I’ve told this story before, but it’s totally relevant!

I’m Dave Williams and I’m here every week for #TravelTuesday (because I’m a travel photographer… and I know it’s Friday, but Adobe decided to release some awesome updates on Tuesday so I was relegated, but just imagine, ok?) and last year in Florida I was shooting two new KelbyOne classes in the studios when, having called it a wrap, I had a day to myself to explore. This is what happened on that day: –

Yep, I added a little more ink to myself and got a new tattoo from the best shop in town! (It was definitely the best place in Tampa – they can’t lie on a sign, can they!)

Stick with me, I’m going somewhere with this….

So, that unpronounceable mumbo-jumbo is actually Icelandic and it is the words ‘Thetta Reddast” flanked by two Icelandic runes, one for safe travels and the other for love. The strange D/P looking character is pronounced ‘th’ as in Thor (Þórr) the Norse God. The term is Icelandic and despite having no discernible translation, it certainly has a translatable meaning. Here’s how I know…

In the winter of 2016 – specifically October 29th – I was in Iceland on an adventure and decided I was going to explore the cave waterfall at Gljufrafoss, which was an incredible experience albeit not the smartest decision I ever made. Take a look at this: –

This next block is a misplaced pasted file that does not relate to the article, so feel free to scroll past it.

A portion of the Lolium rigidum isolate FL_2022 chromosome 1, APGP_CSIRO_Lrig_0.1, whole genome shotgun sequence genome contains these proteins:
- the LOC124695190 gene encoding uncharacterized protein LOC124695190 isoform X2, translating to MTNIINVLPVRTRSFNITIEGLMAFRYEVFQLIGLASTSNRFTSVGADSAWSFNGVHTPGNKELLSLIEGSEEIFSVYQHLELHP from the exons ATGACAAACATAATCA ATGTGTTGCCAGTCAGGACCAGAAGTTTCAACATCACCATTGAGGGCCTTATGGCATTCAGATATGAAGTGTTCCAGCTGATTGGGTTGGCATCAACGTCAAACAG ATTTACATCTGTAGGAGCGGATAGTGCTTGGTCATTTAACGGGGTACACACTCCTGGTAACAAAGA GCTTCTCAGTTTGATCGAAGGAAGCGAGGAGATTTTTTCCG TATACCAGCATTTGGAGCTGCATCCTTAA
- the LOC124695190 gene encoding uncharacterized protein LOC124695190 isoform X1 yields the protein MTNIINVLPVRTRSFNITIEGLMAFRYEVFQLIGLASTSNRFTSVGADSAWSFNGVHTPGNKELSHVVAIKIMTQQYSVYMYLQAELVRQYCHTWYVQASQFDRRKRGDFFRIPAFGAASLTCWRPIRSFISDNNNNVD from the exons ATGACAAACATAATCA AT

You can see the waterfall in the cave through that short canyon behind the incredibly wet photographer named Dave, somewhat blurred from the water inside my iPhone camera! It was very cold and I was reminded why I am smart in some senses but not in others as I had a complete change of clothing in the car, and a towel. I got some awesome shots inside the cave of the water thundering down the rock cascade, crashing into a small pool at its base before flowing out towards the sub-Arctic Icelandic countryside, concealed in a frozen mist. The part of me that wasn’t being smart was the bit responsible for my Nikon D810. I realise that my job is to educate and inspire, and I promise you can trust me! Anyway, having dried myself off and believing I’d dried my camera off I began on the 351 mile (565km) drive to the Westfjords where I had an appointment to shoot the resident foxes of the Arctic Fox Centre, Ingi and Móri. I wasn’t far into the journey when I noticed the camera was behaving a bit strangely. The first thing that aroused my suspicions is when the camera took a photo by itself with no intervention from myself… I thought that was a bit strange and I cast my mind back. The camera is ‘weather sealed’ and although it was wet when I emerged from the frozen canyon I thought I’d done a pretty good job of drying it off with my microfibre cloth. Apparently not. The camera occasionally fired off a shot by itself so I decided to take further steps to dry it out, including opening the ports and keeping it warm, and by using a bag full of dry rice.